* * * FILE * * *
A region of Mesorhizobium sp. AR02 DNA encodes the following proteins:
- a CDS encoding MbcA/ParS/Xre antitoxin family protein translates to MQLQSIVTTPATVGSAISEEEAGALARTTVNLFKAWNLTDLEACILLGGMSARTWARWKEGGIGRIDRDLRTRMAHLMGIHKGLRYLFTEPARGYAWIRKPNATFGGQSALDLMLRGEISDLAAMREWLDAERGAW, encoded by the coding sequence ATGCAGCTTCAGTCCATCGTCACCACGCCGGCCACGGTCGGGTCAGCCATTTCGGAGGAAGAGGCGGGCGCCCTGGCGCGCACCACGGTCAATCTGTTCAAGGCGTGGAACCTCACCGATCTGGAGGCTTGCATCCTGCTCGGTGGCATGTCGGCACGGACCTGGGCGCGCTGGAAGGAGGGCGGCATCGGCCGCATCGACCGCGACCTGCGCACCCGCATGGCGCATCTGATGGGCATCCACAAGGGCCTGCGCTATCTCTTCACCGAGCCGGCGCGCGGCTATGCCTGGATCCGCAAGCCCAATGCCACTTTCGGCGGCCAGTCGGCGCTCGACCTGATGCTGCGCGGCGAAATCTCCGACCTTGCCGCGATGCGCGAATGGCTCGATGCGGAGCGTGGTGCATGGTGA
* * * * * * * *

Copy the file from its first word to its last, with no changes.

A region of Mesorhizobium sp. AR02 DNA encodes the following proteins:
- a CDS encoding MbcA/ParS/Xre antitoxin family protein translates to MQLQSIVTTPATVGSAISEEEAGALARTTVNLFKAWNLTDLEACILLGGMSARTWARWKEGGIGRIDRDLRTRMAHLMGIHKGLRYLFTEPARGYAWIRKPNATFGGQSALDLMLRGEISDLAAMREWLDAERGAW, encoded by the coding sequence ATGCAGCTTCAGTCCATCGTCACCACGCCGGCCACGGTCGGGTCAGCCATTTCGGAGGAAGAGGCGGGCGCCCTGGCGCGCACCACGGTCAATCTGTTCAAGGCGTGGAACCTCACCGATCTGGAGGCTTGCATCCTGCTCGGTGGCATGTCGGCACGGACCTGGGCGCGCTGGAAGGAGGGCGGCATCGGCCGCATCGACCGCGACCTGCGCACCCGCATGGCGCATCTGATGGGCATCCACAAGGGCCTGCGCTATCTCTTCACCGAGCCGGCGCGCGGCTATGCCTGGATCCGCAAGCCCAATGCCACTTTCGGCGGCCAGTCGGCGCTCGACCTGATGCTGCGCGGCGAAATCTCCGACCTTGCCGCGATGCGCGAATGGCTCGATGCGGAGCGTGGTGCATGGTGA